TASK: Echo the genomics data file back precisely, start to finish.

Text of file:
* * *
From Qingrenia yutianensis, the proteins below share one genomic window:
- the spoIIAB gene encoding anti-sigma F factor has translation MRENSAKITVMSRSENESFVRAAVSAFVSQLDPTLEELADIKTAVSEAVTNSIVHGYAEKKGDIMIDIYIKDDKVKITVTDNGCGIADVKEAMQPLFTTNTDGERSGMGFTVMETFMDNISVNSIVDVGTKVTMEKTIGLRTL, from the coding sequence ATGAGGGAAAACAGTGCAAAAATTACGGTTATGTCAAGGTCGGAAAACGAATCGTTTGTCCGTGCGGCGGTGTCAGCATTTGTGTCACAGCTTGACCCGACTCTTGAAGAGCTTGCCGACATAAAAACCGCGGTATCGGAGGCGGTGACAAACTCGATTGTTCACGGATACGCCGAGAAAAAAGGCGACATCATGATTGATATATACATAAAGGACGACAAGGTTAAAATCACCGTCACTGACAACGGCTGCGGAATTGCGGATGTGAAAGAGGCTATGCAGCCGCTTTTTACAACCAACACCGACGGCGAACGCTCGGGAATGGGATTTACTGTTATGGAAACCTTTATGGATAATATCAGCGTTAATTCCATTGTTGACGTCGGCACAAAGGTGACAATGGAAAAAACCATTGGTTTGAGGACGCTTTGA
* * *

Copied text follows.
From Qingrenia yutianensis, the proteins below share one genomic window:
- the spoIIAB gene encoding anti-sigma F factor has translation MRENSAKITVMSRSENESFVRAAVSAFVSQLDPTLEELADIKTAVSEAVTNSIVHGYAEKKGDIMIDIYIKDDKVKITVTDNGCGIADVKEAMQPLFTTNTDGERSGMGFTVMETFMDNISVNSIVDVGTKVTMEKTIGLRTL, from the coding sequence ATGAGGGAAAACAGTGCAAAAATTACGGTTATGTCAAGGTCGGAAAACGAATCGTTTGTCCGTGCGGCGGTGTCAGCATTTGTGTCACAGCTTGACCCGACTCTTGAAGAGCTTGCCGACATAAAAACCGCGGTATCGGAGGCGGTGACAAACTCGATTGTTCACGGATACGCCGAGAAAAAAGGCGACATCATGATTGATATATACATAAAGGACGACAAGGTTAAAATCACCGTCACTGACAACGGCTGCGGAATTGCGGATGTGAAAGAGGCTATGCAGCCGCTTTTTACAACCAACACCGACGGCGAACGCTCGGGAATGGGATTTACTGTTATGGAAACCTTTATGGATAATATCAGCGTTAATTCCATTGTTGACGTCGGCACAAAGGTGACAATGGAAAAAACCATTGGTTTGAGGACGCTTTGA